A senior lecturer at Aberdeen University has argued $100 oil “cannot be ruled out” as Brent’s price surge continues.
The global benchmark has been on an upward trajectory since the start of the week, after the Organisation of Petroleum Exporting Countries (OPEC) and its allies rebuked calls from US president Donald Trump to raise output.
Brent reached a four-year high of $81 earlier this week and analysts are predicting the hike to continue.
Marc Gronwald, senior lecturer at Aberdeen University said: “Talk of $100 is not premature as we actually cannot rule that out.
“The market is still quite tight and there is a lot of uncertainty.
“Currently the main concerns on the supply side are the sanctions in Iran as well as the situation in countries such as Venezuela, Nigeria and Libya.
“If anything else happens this will be reflected in more price increases. Demand, however, will possibly mitigate; the dollar is quite strong and some emerging markets are not as strong as a few years ago.
“The combination of these demand and supply factors will largely affect prices in the next few months.”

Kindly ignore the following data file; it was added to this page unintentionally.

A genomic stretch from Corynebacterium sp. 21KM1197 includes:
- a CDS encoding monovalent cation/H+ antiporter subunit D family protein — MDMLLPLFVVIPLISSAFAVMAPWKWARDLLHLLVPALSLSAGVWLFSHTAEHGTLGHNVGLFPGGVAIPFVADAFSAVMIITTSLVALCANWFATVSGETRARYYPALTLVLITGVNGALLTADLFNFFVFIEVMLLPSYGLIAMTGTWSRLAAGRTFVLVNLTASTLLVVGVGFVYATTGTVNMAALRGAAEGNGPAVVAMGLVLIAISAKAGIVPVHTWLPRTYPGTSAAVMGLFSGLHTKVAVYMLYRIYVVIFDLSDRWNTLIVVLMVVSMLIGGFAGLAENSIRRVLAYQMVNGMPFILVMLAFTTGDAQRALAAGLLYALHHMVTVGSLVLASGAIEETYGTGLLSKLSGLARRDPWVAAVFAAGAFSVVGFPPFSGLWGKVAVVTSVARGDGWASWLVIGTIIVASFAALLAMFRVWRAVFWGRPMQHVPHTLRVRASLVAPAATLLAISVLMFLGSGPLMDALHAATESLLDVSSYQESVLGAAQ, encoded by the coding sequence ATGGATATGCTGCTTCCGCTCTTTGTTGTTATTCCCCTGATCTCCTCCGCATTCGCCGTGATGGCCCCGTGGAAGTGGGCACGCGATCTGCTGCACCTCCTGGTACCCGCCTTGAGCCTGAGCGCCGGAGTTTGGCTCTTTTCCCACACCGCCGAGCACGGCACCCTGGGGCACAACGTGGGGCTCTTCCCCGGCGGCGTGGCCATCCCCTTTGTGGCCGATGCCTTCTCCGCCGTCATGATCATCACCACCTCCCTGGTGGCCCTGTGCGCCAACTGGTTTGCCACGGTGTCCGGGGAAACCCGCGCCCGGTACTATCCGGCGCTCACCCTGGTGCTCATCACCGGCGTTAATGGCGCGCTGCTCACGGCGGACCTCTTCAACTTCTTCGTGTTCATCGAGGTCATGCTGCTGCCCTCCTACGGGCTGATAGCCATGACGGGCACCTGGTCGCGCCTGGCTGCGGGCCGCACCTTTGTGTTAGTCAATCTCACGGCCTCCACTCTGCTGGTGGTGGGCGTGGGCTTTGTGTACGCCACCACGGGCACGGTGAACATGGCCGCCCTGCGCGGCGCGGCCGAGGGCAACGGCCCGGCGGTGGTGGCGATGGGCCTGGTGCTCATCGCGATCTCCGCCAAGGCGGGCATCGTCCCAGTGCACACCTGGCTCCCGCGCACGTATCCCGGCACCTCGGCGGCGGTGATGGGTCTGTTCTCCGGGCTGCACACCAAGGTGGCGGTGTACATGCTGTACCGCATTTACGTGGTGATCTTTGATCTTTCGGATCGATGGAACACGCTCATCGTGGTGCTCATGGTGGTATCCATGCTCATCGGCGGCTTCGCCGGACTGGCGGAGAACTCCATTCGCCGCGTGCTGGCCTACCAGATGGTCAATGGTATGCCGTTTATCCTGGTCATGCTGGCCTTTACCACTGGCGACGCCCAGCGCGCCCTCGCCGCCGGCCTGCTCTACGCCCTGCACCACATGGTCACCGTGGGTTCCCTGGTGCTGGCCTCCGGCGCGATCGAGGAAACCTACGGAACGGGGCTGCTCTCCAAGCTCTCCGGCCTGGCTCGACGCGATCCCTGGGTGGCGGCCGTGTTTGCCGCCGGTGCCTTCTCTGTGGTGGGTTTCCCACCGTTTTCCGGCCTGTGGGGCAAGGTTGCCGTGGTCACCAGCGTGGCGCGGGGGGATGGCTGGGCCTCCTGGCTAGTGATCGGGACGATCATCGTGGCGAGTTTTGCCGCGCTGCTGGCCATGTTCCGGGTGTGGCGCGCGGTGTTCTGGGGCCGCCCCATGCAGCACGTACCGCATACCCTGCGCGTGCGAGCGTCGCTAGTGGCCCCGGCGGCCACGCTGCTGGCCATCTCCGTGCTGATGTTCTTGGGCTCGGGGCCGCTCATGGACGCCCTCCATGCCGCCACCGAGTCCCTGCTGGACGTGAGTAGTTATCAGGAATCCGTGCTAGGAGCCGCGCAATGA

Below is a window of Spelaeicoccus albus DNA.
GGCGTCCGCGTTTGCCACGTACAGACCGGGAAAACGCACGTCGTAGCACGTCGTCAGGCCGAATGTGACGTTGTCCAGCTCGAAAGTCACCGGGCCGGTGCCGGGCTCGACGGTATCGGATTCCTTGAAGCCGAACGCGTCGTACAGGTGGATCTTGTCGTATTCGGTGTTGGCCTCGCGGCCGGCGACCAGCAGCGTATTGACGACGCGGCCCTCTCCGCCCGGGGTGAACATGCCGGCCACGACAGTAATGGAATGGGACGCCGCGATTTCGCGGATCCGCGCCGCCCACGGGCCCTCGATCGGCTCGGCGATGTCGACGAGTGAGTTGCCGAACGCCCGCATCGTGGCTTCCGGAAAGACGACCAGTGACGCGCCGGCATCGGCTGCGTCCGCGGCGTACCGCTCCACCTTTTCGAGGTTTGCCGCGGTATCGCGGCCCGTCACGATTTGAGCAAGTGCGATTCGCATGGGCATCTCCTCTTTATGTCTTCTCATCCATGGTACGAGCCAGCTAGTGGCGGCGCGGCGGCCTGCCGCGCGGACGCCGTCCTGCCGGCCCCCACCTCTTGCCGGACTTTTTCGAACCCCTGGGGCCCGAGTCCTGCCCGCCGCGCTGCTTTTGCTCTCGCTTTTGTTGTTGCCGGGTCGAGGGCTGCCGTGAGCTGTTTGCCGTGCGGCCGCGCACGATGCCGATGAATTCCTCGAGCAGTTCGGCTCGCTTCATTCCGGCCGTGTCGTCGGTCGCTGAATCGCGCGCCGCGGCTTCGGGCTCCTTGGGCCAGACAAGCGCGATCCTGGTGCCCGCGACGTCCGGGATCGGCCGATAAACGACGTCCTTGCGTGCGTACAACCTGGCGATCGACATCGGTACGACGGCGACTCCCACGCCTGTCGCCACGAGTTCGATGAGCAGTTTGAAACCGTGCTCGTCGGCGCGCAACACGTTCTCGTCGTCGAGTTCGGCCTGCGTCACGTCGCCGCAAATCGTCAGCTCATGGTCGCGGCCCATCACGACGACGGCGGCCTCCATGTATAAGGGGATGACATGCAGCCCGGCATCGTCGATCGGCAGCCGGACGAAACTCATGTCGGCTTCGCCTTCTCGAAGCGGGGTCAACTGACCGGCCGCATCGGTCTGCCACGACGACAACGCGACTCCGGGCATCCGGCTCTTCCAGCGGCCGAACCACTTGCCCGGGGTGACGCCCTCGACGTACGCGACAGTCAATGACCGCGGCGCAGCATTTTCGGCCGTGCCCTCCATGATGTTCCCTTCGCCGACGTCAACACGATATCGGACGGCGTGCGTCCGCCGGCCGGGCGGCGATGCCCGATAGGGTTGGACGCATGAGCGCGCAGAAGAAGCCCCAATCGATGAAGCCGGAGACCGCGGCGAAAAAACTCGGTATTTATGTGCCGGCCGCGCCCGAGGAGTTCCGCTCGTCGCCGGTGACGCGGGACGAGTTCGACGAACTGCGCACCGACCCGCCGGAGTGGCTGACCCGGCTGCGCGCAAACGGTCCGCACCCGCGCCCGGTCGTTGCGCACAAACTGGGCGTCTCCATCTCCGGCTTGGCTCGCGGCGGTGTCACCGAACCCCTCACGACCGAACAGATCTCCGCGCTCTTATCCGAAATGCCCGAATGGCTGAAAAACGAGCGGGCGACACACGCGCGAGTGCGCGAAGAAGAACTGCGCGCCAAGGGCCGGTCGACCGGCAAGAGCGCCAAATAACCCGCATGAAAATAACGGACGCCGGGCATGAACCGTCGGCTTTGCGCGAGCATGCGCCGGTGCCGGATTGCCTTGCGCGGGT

The prospect of fresh US sanctions on Iran in November has helped keep the price up.
Despite this, President Trump has said OPEC “must get prices down”.
OPEC’s meeting at the weekend, which also included Russia which is not part of the cartel, did not result in any formal recommendation for a supply boost.
Ashley Kelty, analyst at Cantor Fitzgerald, said OPEC do not want to be seen to be appeasing Trump.
He said: “It should be recognised that OPEC were always likely to prevaricate at this meeting, as they don’t wish to do anything that would appear to be appeasing the US , whilst being able to build market share at the expense of Iran.
“The group also wants to wait and see how the Iran sanctions play out, and whether the US-Sino trade war escalates further, and thence begins to threaten the global economy.
“Furthermore, OPEC are thrilled at the current oil price as it helps refill the national coffers after the Saudi-instigated collapse several years ago.”
Despite the price surge, it may not necessarily lead to fresh North Sea investment, according to analysts Westwood Global.
President of research Keith Myers said:“For the North Sea, it means more free cash flow and much improved sentiment.
“There is somewhat of a lag though between improved sentiment and actual investment decisions.
“Projects are still being stress tested at $40-50 per barrel.”